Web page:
Reinventing the Face of Tragedy: Architects Plan a Revamp of the Dallas Holocaust Museum

Architecture Southwest
Front exterior. (Courtesy Dallas Holocaust Museum)

Front exterior. (Courtesy Dallas Holocaust Museum)

Commemorating history’s most infamous mass genocide, the Dallas Holocaust Museum/Center for Education and Tolerance in the West End of downtown Dallas is relocating to a new home directly across the street.

"Reflective" courtyard (Courtesy Dallas Holocaust Museum)

“Reflective” courtyard (Courtesy Dallas Holocaust Museum)

Soon to occupy a land plot hedged by Ross Avenue, Houston St. and the Dallas Area Rapid Translight light-rail tracks, the new museum will boast roomier dimensions than its current 6,000 square feet of exhibition space, providing much-needed leeway for growth and updating of exhibitions. Detailed plans and project costs are hitherto hush-hush, with fundraising still in the pipeline. “It’s too early to commit to an ultimate cost or size, except that it would be substantially larger,” CEO Mary Pat Higgins told The Dallas Morning News.

Lobby interior (Courtesy Dallas Holocaust Museum)

Lobby interior (Courtesy Dallas Holocaust Museum)

Early renderings bode a concrete and weathered steel structure vastly more design-minded than the current humdrum brick building, where the museum was founded in 1984 by recently deceased concentration camp survivor Mike Jacobs. He had spoken and written widely about his deleterious ordeal. Featuring high ceilings and floor-to-ceiling windows in the lobby area, the new U-shaped museum will be built around a courtyard designated as a “reflective area.” The exhibition space will be the first to go up, with the remainder of the building to be built around it.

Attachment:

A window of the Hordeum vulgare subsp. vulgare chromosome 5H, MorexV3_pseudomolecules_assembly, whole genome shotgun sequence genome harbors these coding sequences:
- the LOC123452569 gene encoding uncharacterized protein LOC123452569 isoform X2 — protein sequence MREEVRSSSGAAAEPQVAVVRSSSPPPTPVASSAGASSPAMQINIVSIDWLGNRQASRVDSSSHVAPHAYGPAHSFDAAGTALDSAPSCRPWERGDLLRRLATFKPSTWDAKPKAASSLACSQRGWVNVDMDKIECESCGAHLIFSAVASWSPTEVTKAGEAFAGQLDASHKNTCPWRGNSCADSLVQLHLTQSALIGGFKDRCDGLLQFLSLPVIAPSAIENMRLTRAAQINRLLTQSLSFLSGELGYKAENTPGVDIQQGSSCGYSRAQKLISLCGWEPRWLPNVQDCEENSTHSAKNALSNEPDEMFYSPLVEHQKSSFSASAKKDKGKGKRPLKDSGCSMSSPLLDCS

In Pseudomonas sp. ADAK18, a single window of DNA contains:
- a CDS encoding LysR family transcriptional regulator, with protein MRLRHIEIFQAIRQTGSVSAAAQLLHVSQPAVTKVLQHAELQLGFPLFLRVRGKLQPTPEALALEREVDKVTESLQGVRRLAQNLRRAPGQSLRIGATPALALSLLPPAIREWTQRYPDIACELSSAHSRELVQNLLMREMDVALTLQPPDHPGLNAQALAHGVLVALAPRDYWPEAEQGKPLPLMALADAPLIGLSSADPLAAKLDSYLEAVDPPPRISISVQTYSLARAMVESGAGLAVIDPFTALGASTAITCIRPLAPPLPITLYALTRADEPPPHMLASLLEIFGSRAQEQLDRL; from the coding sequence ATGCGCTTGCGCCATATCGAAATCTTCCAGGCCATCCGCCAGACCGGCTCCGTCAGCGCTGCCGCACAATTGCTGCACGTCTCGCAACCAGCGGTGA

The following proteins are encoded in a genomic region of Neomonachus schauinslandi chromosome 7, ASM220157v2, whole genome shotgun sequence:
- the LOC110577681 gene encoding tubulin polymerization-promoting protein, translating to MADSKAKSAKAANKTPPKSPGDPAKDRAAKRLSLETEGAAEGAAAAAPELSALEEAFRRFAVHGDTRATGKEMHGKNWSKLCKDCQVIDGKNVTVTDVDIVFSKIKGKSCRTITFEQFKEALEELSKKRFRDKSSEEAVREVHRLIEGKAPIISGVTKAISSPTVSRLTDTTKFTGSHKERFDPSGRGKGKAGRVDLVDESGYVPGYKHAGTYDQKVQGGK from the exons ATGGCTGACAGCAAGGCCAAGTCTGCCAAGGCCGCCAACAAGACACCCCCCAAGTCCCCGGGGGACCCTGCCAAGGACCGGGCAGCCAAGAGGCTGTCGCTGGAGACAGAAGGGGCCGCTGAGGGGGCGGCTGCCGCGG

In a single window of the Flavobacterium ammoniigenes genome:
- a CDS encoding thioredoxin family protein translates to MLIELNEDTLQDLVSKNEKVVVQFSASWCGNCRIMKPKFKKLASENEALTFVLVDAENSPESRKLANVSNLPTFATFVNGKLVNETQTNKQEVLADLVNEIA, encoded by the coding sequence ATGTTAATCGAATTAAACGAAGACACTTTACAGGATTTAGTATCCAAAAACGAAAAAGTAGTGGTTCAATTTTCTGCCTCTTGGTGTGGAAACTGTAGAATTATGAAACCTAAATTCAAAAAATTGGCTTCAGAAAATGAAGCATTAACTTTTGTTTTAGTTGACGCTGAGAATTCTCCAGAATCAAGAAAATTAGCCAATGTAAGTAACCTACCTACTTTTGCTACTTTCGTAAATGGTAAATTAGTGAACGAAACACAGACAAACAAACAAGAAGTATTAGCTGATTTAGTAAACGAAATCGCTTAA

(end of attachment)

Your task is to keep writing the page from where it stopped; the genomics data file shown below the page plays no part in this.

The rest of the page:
Michael Berenbaum, former director of the U.S. Holocaust Museum in Washington, D.C. has a stake in plans for the new facility, with his firm, the Berenbaum Group, having already completed the initial stage of exhibition design. The exterior, meanwhile, will be the handiwork of Dallas-based architecture firm Omniplan, which was selected to design the facility following an architecture competition held by the museum. “Given all that is happening in the world today and the constant and destructive force of hatred and prejudice, we are more convinced than ever that North Texas needs this museum,” the Dallas Holocaust Museum said in a statement.

Aerial view of the new building (Courtesy Dallas Holocaust Museum)

Aerial view of the new building (Courtesy Dallas Holocaust Museum)

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